• Seamus Heaney’s Storm on the Island and Walt Whitman’s Patrolling

    1155 Words  | 3 Pages

    Seamus Heaney’s Storm on the Island and Walt Whitman’s Patrolling Barnegat which were written in 1966 and 1856 respectively are two classical poems describing vividly How the poems I have studied explored nature and its effect. Seamus Heaney’s Storm on the Island and Walt Whitman’s Patrolling Barnegat which were written in 1966 and 1856 respectively are two classical poems describing vividly the horror and insecurity experienced by human’s during a wild storm. Storm on the Island and

  • Essay on Walt Whitman and Emily Dickinson

    984 Words  | 2 Pages

    Walt Whitman and Emily Dickinson In America’s history, there have been so many writers, but only few are known for changing the course of American literature.  Two writers that fit this description are Emily Dickinson and Walt Whitman.  These two poets have different styles of writing but possess the same themes from the social environment that they are surrounded in.  The poetry reflects these poets’ personality and their own style of writing.  Whitman had an outgoing personality, while Dickinson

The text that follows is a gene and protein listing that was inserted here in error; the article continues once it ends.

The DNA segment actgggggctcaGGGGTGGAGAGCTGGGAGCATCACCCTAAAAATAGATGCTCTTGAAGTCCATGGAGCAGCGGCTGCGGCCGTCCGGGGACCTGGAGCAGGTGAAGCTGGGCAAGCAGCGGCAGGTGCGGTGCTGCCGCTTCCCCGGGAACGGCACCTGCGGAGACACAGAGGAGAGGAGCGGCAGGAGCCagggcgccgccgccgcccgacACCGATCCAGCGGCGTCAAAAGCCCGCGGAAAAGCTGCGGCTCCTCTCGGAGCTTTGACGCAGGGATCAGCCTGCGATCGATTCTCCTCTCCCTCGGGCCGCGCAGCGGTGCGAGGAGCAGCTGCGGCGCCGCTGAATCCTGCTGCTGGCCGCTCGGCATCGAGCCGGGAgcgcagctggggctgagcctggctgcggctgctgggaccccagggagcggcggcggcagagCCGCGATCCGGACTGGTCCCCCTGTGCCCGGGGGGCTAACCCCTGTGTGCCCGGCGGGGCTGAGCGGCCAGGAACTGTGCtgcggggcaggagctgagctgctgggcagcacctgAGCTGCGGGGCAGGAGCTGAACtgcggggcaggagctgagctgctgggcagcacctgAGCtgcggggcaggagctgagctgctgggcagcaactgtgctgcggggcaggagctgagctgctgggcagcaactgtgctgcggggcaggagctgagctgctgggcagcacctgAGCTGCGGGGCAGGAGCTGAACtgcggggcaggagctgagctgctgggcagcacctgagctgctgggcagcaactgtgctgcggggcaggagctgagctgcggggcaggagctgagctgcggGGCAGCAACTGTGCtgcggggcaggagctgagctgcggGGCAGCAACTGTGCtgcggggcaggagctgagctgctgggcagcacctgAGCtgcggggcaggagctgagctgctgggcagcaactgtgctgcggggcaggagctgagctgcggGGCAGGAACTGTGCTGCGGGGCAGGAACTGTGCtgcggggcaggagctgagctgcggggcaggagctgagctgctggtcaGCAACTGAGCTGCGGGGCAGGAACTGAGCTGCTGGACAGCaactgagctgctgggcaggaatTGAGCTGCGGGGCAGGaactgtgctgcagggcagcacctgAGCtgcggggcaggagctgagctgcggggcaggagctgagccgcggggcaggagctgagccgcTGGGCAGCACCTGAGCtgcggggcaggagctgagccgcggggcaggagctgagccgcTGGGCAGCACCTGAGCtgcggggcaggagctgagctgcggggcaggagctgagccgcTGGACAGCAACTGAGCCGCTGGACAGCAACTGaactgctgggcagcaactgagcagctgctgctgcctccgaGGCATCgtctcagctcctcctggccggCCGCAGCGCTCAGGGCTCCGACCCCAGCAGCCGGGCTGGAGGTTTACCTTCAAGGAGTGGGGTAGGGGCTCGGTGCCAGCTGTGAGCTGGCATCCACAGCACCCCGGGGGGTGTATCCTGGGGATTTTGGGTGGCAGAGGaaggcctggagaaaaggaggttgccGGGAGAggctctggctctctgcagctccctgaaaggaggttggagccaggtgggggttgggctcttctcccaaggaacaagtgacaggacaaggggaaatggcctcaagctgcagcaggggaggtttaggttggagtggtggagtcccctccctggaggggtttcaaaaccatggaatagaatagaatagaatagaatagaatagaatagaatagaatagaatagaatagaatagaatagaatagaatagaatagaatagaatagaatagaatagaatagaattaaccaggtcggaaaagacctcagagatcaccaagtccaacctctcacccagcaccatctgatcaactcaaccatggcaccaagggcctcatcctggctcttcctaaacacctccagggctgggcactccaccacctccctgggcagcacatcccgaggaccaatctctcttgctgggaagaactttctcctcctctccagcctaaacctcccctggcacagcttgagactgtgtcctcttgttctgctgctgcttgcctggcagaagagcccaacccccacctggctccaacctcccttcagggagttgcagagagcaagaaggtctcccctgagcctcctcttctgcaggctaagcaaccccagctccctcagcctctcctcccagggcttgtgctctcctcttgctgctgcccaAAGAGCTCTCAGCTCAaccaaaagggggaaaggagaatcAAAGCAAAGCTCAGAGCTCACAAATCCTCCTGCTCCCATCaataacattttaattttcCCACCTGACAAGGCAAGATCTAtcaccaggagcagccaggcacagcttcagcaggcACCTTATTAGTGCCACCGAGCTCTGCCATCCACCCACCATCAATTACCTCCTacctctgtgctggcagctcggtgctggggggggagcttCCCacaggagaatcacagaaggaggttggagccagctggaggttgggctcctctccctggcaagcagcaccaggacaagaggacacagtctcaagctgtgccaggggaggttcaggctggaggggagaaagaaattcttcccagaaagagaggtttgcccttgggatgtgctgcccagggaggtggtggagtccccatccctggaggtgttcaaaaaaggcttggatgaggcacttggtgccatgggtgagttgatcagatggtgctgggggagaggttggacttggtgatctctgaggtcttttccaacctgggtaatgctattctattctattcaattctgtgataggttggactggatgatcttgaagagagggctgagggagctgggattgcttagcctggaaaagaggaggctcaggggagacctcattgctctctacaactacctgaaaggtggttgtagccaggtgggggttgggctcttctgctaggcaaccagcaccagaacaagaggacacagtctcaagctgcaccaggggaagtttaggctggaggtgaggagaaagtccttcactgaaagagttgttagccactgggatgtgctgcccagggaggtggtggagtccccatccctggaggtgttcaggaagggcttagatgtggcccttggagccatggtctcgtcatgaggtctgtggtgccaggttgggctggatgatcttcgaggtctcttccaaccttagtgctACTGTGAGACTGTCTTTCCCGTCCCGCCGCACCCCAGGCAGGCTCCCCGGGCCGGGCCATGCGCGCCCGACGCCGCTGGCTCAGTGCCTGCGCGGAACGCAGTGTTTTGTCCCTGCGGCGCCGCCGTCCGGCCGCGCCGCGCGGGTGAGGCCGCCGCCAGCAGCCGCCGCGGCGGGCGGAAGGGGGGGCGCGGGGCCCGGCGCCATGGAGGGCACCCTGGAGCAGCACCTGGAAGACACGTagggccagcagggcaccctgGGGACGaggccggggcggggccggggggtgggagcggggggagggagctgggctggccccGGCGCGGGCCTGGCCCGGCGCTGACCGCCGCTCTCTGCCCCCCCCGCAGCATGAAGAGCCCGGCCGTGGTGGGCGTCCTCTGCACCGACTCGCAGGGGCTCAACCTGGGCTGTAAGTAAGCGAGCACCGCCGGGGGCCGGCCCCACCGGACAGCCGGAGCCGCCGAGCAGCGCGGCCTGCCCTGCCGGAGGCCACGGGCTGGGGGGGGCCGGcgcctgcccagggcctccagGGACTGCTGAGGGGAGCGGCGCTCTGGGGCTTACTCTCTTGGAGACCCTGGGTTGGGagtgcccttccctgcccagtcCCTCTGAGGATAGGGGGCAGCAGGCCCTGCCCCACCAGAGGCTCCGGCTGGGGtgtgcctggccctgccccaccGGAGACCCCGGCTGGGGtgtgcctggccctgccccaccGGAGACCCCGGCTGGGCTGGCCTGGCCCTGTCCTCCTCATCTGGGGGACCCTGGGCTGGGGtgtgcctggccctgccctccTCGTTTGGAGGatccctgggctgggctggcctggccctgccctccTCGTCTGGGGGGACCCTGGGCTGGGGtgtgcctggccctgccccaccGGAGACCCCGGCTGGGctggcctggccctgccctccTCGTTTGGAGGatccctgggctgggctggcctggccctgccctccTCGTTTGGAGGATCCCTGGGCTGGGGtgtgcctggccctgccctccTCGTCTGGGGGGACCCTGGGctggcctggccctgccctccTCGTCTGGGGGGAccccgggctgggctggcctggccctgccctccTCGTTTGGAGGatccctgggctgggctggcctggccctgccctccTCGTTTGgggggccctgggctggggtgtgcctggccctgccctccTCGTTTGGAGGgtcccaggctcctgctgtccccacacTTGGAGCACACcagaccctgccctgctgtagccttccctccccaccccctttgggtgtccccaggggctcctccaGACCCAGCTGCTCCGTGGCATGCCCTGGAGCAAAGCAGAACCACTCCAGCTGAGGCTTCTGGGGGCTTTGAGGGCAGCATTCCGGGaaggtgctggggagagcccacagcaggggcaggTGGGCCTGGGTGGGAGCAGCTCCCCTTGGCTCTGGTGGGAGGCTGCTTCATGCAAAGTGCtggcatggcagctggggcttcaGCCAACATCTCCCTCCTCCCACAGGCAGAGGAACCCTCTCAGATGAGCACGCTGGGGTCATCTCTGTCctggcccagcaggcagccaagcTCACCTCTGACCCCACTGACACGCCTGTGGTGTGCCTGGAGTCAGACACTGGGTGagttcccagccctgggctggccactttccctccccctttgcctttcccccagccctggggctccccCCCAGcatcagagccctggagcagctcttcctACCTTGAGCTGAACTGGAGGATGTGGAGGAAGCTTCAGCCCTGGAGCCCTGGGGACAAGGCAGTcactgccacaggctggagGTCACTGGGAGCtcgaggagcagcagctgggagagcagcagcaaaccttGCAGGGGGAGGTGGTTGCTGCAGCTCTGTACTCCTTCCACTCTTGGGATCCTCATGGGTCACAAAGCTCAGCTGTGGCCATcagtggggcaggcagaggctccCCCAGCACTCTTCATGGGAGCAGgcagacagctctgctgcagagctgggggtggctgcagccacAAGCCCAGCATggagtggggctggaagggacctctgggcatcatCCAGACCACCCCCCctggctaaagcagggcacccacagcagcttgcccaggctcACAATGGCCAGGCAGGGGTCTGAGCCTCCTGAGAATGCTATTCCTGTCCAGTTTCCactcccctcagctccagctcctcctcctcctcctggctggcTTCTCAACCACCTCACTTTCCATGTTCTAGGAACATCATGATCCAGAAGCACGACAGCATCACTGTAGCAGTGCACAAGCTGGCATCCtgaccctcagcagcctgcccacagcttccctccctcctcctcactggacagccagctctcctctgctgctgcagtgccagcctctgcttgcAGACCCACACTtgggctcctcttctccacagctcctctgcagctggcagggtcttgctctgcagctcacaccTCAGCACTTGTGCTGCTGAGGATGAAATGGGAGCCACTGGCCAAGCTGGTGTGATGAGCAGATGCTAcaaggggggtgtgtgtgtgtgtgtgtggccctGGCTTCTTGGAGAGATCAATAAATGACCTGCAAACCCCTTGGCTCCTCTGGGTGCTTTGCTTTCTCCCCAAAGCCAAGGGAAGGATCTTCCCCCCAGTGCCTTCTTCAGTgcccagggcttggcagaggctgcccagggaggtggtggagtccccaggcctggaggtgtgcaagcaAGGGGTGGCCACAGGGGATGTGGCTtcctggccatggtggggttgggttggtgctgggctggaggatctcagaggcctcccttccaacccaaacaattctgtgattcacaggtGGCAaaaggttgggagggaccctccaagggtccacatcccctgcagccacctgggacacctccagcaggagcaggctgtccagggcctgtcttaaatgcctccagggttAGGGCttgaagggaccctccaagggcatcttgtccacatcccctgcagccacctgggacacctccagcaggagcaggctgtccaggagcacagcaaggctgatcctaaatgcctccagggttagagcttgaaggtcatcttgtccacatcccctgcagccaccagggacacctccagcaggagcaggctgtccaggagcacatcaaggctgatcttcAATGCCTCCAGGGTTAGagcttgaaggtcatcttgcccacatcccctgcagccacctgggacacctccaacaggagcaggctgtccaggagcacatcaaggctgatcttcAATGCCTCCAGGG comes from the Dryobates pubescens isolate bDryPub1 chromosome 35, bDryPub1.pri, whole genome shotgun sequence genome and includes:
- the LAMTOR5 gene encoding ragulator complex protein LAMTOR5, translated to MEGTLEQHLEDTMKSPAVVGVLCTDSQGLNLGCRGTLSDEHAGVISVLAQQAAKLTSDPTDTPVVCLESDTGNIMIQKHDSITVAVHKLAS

• Romanticism In William Wordsworth

    1407 Words  | 3 Pages

    American poets is Walt Whitman. Whitman’s poetry has become a rallying cry for Americans, asking for individuality, self-approval, and even equality. While this poetry seems to be truly groundbreaking, which it objectively was, Whitman was influenced by the writings of others. While Whitman may not have believed in this connection to previous authors, critics have linked him to Emerson, Poe, and even Carlyle. However, many critics have ignored the connection between Walt Whitman and the English writer

  • I Sit and Look Out by Walt Whitman

    863 Words  | 2 Pages

    Every historical period has its own hero of the time. It can be an active businessman or a sensitive aristocrat that fits the time best. In the poem I Sit and Look Out, Walt Whitman describes the horrors of the oppressive age he was living in. However, he does not try to change the situation and only "sits and look out". The question is whether being a spectator is enough to make the life of the oppressed better. The author is the mirror of the cruel 19th century reality, and this is a huge step